Protesters rally for 2nd night against decision in Eric Garner case
Thousands of protesters gathered in major U.S. cities for a second night Thursday to rally against the police-involved deaths this year of unarmed black men, just hours after New York’s mayor announced a citywide police retraining program and one day after the news that a white officer would not be indicted in the death of Eric Garner.
A large and rowdy crowd gathered at Foley Square in Lower Manhattan, as similar protests popped up in Washington, D.C., Chicago and elsewhere, echoing demonstrations the night earlier. Garner died in July after officer Daniel Pantaleo put him in a chokehold, an aggressive move that is banned by the New York Police Department.
Wednesday’s grand jury announcement, which came just over a week after a similar outcome in the Ferguson, Mo., case involving teenager Michael Brown, sparked an immediate outcry and led a number of activists and elected officials to demand a federal investigation.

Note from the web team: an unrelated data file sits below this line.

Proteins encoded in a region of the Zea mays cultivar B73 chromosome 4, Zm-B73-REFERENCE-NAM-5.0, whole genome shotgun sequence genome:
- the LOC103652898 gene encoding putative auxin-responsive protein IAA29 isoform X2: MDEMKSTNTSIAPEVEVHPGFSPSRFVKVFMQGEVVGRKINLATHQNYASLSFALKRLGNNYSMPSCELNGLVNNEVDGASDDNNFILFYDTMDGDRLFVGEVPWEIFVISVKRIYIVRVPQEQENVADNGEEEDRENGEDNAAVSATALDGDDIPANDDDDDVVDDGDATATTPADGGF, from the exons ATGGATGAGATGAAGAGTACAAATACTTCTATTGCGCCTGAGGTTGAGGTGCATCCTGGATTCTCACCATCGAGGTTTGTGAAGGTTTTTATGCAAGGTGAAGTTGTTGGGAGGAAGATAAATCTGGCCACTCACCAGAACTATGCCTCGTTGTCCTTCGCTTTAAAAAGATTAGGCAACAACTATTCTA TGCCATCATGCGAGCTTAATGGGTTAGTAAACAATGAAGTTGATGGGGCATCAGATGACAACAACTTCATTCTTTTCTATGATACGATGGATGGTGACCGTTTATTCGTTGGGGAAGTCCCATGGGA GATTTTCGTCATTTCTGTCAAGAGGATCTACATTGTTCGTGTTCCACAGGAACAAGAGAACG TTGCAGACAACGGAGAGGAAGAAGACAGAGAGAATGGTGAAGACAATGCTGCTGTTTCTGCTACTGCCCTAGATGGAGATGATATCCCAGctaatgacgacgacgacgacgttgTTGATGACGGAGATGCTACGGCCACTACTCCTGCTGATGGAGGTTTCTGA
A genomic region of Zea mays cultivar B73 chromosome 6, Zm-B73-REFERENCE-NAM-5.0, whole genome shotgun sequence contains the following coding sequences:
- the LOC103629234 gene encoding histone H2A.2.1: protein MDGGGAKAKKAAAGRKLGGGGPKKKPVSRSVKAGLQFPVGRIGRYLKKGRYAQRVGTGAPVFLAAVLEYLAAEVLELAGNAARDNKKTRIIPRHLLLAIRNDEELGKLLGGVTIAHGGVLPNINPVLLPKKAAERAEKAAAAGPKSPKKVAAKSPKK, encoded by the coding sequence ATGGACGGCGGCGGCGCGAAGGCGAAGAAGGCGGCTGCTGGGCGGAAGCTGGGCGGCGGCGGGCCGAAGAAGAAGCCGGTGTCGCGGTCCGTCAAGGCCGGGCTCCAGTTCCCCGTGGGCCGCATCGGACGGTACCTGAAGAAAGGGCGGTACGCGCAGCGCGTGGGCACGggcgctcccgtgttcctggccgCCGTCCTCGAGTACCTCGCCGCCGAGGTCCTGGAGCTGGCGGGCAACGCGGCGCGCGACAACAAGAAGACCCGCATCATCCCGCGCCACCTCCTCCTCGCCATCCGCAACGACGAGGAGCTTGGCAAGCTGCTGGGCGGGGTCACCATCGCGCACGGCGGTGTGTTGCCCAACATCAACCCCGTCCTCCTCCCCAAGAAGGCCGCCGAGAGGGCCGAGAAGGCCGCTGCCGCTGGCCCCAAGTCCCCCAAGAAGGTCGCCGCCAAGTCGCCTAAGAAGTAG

Attorney General Eric Holder announced Wednesday that the Justice Department had opened a civil rights inquiry into the incident, which was caught on video and later went viral.
As footage of the rallies filled news segments Thursday evening, with many protesters chanting Garner’s final words “I can’t breathe,” his mother Gwen Carr opened up about her reaction to the grand jury’s decision not to indict Pantaleo.
“I couldn’t believe that they came back and didn’t come back with probable cause to bring this case to trial. I couldn’t even answer a phone call,” she told CNN. “I just wonder… what video was they watching? Because obviously it wasn’t the one the whole world was watching.”
Carr said she does not accept Pantaleo’s apology. “He was choking him and my son was begging for his life. That was the time for the apology. He should have got up off of him and let him breathe… I would have still had my son,” she added. “He has no regard for human life if this is the way he treats suspects.”
She hopes that Pantaleo will still face charges in federal court.